If you set out to write the definitive guide to bad public relations you could do a lot worse than follow the example of the Northern Ireland Office which is evicting a local mental health charity from the grounds of Hillsborough Castle.
This is a story which has all the emotional strings attached to get the public on the side of the charity, Praxis. It has run a cafe and garden in the grounds for the last decade.
This venture gives work – but above all self-esteem and sense of value – to a number of people with learning difficulties. They would find it hard to gain employment elsewhere.
So it doesn't sound good that the Queen – in effect – is telling these people to quit.
Admittedly it is not a direct order from Her Majesty but it comes from the NIO to facilitate the Historic Royal Palaces' bid to make Hillsborough more of a tourist attraction. The Queen's crest is easy to attach to the story.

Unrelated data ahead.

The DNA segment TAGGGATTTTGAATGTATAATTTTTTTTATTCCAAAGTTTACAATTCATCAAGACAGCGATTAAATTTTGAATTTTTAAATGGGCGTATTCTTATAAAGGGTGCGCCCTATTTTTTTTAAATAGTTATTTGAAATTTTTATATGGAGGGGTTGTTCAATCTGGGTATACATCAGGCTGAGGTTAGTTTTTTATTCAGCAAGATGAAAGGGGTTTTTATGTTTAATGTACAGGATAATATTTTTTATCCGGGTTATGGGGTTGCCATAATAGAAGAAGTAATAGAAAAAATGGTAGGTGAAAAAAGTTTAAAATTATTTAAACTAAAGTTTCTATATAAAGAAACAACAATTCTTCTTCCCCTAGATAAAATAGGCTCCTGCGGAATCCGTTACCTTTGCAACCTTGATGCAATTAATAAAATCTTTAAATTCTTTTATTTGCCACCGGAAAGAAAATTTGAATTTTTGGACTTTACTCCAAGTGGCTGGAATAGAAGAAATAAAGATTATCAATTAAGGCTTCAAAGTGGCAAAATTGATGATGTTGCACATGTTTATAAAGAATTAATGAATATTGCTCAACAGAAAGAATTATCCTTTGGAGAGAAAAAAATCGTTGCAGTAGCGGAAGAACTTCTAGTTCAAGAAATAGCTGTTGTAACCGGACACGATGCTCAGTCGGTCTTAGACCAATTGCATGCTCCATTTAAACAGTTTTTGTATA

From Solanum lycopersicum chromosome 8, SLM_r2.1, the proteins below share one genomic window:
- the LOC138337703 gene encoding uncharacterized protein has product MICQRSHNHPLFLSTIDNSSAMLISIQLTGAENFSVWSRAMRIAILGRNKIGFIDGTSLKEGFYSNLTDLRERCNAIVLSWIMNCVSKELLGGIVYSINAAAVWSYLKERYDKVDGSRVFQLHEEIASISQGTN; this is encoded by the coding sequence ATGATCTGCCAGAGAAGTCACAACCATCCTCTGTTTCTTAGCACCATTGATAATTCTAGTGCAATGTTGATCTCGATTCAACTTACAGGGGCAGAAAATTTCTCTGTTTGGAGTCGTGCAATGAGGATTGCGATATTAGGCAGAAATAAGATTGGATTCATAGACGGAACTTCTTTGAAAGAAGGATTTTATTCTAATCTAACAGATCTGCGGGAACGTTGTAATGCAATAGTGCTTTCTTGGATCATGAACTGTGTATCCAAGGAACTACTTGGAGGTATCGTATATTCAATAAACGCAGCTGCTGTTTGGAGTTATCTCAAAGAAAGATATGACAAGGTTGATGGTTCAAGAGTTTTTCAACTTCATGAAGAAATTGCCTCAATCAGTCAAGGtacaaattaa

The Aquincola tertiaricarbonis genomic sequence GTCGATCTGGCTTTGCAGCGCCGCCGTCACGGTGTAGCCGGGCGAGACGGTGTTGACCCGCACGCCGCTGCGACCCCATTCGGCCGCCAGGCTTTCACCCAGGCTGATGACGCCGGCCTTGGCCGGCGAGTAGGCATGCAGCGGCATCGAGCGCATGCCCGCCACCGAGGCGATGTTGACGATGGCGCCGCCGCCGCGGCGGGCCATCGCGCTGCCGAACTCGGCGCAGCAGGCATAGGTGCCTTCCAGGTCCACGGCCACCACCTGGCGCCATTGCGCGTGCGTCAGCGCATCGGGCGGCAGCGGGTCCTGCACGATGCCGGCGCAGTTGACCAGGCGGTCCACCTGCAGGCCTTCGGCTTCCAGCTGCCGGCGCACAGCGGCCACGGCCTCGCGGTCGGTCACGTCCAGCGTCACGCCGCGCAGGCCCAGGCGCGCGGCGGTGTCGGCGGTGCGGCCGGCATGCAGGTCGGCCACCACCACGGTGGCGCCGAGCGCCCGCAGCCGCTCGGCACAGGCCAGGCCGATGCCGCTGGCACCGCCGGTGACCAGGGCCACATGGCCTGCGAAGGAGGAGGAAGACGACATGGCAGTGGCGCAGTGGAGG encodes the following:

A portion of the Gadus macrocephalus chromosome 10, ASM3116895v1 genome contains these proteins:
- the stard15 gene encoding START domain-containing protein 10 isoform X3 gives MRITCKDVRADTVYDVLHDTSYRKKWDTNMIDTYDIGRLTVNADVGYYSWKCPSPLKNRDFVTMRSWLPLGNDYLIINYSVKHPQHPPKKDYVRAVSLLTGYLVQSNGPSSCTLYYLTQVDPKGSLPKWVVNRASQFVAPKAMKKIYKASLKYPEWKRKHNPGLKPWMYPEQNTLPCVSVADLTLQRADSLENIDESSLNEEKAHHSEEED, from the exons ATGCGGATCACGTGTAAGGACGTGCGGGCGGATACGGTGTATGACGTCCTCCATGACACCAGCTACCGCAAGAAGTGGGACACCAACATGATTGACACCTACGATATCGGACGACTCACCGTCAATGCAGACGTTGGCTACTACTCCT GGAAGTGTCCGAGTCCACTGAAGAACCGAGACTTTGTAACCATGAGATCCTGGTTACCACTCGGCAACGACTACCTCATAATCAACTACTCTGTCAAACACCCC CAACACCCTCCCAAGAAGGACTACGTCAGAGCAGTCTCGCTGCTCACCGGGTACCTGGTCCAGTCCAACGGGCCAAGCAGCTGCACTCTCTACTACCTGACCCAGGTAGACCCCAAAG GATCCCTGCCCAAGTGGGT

But is more than a PR own-goal; it is a serious blow to Praxis. This is one of a number of projects it runs in the province to prepare people with learning difficulties for independent living.
The charity has also invested £400,000 in the Hillsborough project over the past decade and the NIO is flatly refusing to reimburse the charity, saying that was made clear in the original terms of the lease.
The NIO is sticking strictly to the terms of the original agreement and may have the law on its side. But this is not just about legal terms; it is also about generosity of spirit and recognition of wonderful work being done by a charity, funded by the public.
It seems incredible that the NIO is being so heavy handed on a matter which requires a delicacy of touch, even some bending of the rules if need be.
Surely it is not impossible for an accommodation to be reached in this case. After all Praxis is an organisation which is doing invaluable work with some of society's most vulnerable people and this should be recognised by the NIO.